Such developments together are highly conducive to narrowing the economic inequality prevalent across the country. These fintech startups offer safer and simpler loan-taking services so that people who want to start their own businesses or small merchants seeking extra funding can use them to keep their boats afloat. With such economic stability, the people in rural India will be able to improve their standards of living significantly.
Are digital financial infrastructures truly inclusive?
The argument about the divide between those who can access stable internet connections and those who cannot resurface time and again when digital financial services are brought into the picture. However, the Reserve Bank of India has long introduced a simple yet powerful solution for this critical issue in the form of UPI 123 Pay, which allows everyone to utilise UPI features without an internet connection or QR code using feature phones just by calling a number and providing some details to initiate a digital payment.
Here, the need to scan a QR code also goes out the window. The whole process of digital payment is completed securely in 3 steps, and RBI has also given a helpline number to assist with the same. The digital infrastructure also has three alternative methods of initiating payments: via an application, missed calls, and proximity-based sound-based payments.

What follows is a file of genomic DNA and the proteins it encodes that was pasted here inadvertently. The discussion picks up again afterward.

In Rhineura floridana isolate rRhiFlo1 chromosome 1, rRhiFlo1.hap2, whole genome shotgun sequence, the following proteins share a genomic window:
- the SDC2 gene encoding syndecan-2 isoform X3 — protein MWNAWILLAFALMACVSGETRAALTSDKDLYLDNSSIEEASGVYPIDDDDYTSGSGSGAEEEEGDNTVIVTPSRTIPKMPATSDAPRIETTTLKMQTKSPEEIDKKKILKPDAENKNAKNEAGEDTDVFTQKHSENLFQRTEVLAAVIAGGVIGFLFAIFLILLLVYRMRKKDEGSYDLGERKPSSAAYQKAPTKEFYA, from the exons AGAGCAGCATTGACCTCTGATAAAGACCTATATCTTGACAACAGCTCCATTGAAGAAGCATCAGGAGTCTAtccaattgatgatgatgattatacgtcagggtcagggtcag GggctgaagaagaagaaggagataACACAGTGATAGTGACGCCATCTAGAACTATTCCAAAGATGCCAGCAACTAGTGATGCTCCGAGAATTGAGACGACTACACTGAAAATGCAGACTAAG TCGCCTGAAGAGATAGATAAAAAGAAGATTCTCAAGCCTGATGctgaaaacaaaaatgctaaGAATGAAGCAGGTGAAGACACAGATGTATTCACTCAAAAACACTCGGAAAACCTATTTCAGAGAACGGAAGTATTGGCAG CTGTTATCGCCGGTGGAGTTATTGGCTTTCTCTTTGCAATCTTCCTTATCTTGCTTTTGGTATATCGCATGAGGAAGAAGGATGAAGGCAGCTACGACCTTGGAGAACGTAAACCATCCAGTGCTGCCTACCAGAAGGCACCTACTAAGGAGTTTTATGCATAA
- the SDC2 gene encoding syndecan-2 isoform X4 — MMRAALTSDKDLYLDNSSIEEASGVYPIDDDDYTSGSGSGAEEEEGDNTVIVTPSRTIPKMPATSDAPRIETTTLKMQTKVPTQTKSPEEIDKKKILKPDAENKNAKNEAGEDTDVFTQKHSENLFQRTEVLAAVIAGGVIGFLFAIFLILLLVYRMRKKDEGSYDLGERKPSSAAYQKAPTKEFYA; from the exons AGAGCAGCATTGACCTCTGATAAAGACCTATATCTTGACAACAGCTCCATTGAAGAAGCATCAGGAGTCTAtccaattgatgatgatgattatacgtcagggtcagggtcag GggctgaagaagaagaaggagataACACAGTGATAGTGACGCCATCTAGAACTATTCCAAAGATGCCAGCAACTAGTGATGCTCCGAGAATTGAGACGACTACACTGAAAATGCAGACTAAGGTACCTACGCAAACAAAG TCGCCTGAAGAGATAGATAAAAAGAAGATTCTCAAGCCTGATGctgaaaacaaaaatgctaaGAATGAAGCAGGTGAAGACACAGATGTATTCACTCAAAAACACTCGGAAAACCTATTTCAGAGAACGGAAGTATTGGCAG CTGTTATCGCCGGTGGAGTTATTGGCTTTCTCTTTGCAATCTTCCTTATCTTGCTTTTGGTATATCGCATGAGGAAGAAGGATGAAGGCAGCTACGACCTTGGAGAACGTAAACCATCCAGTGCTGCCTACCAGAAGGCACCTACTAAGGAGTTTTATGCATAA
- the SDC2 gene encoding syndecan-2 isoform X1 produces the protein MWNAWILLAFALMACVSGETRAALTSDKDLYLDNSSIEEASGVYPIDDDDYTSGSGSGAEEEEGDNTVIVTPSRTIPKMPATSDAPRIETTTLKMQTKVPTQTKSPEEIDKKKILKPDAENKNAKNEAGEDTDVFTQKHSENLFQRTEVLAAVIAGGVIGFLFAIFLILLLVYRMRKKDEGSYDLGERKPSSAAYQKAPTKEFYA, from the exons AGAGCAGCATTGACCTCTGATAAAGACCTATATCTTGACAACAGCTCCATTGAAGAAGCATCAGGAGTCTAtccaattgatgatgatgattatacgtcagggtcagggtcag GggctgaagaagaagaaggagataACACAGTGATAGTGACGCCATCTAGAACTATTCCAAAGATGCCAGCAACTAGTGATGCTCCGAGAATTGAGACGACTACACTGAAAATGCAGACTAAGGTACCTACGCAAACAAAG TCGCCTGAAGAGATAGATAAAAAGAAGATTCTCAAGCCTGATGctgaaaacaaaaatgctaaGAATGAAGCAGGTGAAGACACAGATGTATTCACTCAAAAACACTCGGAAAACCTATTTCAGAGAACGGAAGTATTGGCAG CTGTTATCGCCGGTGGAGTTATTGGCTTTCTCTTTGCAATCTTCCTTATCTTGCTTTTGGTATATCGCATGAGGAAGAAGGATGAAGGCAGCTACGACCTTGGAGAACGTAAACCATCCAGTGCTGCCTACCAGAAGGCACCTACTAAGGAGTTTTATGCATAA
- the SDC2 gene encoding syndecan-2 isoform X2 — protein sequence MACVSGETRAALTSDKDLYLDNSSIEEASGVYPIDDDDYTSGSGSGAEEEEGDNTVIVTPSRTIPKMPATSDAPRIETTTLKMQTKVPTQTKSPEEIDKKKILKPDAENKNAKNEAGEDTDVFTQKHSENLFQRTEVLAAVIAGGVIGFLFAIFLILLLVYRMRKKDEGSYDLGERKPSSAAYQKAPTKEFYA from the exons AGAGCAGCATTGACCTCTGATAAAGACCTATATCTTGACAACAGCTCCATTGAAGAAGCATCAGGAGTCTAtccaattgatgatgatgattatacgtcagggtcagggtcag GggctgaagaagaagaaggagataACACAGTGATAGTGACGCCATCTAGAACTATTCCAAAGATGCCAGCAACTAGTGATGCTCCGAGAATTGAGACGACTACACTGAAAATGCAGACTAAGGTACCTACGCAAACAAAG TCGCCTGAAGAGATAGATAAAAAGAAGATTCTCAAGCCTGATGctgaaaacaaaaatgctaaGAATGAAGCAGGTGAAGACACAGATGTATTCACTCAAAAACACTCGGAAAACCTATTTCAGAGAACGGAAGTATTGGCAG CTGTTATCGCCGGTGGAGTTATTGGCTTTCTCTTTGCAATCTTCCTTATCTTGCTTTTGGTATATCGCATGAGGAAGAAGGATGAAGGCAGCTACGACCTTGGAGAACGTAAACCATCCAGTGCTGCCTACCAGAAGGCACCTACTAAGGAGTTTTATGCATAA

A step towards a promising future
Digital payments are a key tool for expanding financial access in developing countries like India, where mobile phones are more prevalent than bank accounts. A comprehensive financial inclusion strategy combines rapid growth in financial literacy with collaborative communities. Combined with flagship programs such as Digital India to improve digital infrastructure in the country, the contribution of fintech companies and startups will be more crucial than ever. Persistent and equitable implementation can transform the way merchants in rural areas operate their businesses to make more informed decisions and save a significant amount of investment and resources, making financial inclusion a reality.
The author is the CEO of Mahagram. Views expressed are the author’s own.
Subscribe to Financial Express SME (FE Aspire) newsletter now: Your weekly dose of news, views, and updates from the world of micro, small, and medium enterprises